Forecasting the Future

Eduardo Gonzalez, 46, is an avalanche forecaster for Pyrenees Heliski, based in the town of Vielha, population 4,000 and the capital of Val d’Aran. Gonzalez’s interest in forecasting began during a five-year freeskiing stint in British Columbia in the early 2000s—in 2006 he was caught in a slide in Whistler, B.C., triggering his decision to better understand the risks and dangers surrounding snowpack. The following year, he started his training to become an avalanche forecaster and earned his Avalanche Operations Level 1 in Fernie, B.C. in 2007 and his Level 2 in 2015. Gonzalez then took that knowledge back to his home mountains, where he now issues a daily bulletin through Pyrenees Heliski for professional use, is a member of the Association for the Knowledge of Snow and Avalanches (ACNA) and runs operations for his organization, Mountain Lines, a ski and mountain biking organization that offers guiding and educational opportunities focused on safety and decision making in the mountains.

Avalanche forecaster Eduardo Gonzalez does his part to improve snow-safety awareness and education within his Pyrenean home range.  [Photo] Unai Lorente

I remember the time I spent in Canada as a great experience where I learned a great deal. There I really began to learn to understand how the world of snow and avalanches behaves. I was there five seasons—the first season in Kicking Horse, B.C., and the following in Whistler.

What made me return from Canada was, first of all, my family preferred to be [in the Pyrenees]. Of course I think about Canada a lot, and it was an experience that I would not mind repeating. On the other hand, the Pyrenees is a great place to practice mountain sports. It’s very accessible and has very good terrain to find good descents.

With my return to the Pyrenees, the first big difference was that I went from an oceanic climate with a lot of precipitation in Whistler to a much more variable climate. Here, on average, the precipitation is about six meters annually, but that figure can double, as well.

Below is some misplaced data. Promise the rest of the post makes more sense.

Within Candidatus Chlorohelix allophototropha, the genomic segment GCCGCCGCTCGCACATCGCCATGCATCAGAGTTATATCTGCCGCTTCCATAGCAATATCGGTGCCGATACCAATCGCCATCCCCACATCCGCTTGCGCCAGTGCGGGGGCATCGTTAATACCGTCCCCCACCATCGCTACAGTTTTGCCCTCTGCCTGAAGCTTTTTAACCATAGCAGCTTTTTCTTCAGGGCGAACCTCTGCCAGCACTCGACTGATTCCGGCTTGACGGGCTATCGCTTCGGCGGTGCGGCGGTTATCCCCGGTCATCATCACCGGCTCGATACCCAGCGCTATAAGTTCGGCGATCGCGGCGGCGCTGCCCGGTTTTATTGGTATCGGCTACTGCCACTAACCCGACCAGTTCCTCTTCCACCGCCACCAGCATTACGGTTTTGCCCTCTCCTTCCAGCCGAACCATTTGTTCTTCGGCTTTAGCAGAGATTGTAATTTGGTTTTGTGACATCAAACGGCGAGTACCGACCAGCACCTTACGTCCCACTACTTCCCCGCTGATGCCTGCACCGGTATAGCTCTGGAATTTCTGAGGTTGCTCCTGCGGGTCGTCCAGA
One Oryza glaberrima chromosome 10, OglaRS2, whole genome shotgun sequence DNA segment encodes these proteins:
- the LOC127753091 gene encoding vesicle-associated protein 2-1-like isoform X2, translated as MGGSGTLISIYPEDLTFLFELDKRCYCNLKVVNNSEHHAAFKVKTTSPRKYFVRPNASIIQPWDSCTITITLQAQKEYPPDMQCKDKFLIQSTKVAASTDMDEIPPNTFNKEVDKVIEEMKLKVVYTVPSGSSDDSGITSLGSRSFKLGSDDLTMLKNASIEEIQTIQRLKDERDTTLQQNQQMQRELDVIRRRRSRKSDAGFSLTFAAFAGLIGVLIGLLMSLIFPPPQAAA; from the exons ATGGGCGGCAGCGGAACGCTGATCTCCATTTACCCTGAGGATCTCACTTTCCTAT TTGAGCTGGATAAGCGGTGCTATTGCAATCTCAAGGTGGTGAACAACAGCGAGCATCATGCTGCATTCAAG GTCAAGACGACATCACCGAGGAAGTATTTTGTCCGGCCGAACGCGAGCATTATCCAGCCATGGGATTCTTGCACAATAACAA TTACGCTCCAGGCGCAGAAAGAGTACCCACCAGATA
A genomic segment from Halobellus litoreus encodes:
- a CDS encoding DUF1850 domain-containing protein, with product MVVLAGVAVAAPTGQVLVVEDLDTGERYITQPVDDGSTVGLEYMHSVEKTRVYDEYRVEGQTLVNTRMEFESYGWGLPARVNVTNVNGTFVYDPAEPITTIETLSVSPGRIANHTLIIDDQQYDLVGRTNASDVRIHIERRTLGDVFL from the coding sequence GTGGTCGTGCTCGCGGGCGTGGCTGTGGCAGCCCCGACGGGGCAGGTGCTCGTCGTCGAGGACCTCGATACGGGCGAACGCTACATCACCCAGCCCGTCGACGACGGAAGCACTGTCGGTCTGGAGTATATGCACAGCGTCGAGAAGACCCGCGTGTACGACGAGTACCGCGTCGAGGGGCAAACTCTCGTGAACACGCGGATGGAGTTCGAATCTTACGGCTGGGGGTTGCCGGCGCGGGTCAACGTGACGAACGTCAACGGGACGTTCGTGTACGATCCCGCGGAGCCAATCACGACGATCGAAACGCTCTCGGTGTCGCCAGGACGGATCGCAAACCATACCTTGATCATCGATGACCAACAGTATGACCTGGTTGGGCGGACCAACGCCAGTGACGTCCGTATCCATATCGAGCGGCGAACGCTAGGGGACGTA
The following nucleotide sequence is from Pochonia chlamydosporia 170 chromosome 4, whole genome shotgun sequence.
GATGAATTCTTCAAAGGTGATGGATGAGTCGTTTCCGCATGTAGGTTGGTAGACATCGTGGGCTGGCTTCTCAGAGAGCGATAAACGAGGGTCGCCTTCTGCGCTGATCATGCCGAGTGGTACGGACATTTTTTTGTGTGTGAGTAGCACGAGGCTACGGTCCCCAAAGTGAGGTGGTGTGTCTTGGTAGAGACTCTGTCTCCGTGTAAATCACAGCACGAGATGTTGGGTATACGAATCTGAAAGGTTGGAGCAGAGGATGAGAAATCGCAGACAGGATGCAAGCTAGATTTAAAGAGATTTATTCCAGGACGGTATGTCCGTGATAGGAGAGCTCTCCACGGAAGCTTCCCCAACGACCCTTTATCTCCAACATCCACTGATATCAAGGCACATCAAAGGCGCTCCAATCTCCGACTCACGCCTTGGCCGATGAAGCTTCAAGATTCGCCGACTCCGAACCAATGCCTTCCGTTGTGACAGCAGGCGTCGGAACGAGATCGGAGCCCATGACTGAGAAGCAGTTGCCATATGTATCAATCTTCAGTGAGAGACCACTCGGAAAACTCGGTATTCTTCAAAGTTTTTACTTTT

In the last few years we’ve had persistent weak layers in more than one snow level, each with different spatial distribution and different sensitivity. In the Pyrenees we find a layer more similar to [an intercontinental snowpack], with all that that implies.

Another noteworthy characteristic of the Pyrenees is that we can have all types of avalanches. We can have long and stable periods of powder snow and very unstable periods where there is a persistent weak layer. Here is where it is of the utmost importance—essential, I would say—to have avalanche prediction.

There are five avalanche forecast reports in the Pyrenees:,,, and However, the main forecasting center is from Val d’Aran ( and is one of the most modern and updated reports in Europe. Val d’Aran is a privileged place, since it has excellent terrain for backcountry skiing with an excellent configuration for snowfall and a first-class avalanche danger forecast.

The work of avalanche forecasting is exciting and emotional, both in the field as well as in the office. Preparing each report for the next day and the tracking of a weak layer make this work something dynamic and interesting. If you add all of this up, you can freeski every day in one of the most exclusive environments in Europe. All of this makes the job unique.

I hope [in the future] there is quality avalanche forecasting for all of the Pyrenees and that it allows for the safe growth of freesking. Within the sport of skiing there are many gaps in the knowledge of avalanches. There still has to be an evolution within the skiing and splitboard community.

Also, in the Pyrenees we have so much more terrain to discover from the point of view of a freerider. There are some guiding groups, like Freeride Valle de Aran, but there could be more, and that would enable access to more corners of the Pyrenees.

We are a small community. While in recent years backcountry skiing has grown, it is still marginal and centered more around the ski resorts. To be able to access this activity safely, you need base-level information that is not available at all sites, and avalanche accidents still occur even when the conditions or situation is quite clear.

I believe that this makes many choose not to practice off-piste skiing, however, with a good training and by using the avalanche danger bulletin in a responsible way, access into the mountain and the practice of backountry skiing and snowboarding becomes a safer and more responsible activity.

Related posts:

Speak Your Mind


This site uses Akismet to reduce spam. Learn how your comment data is processed.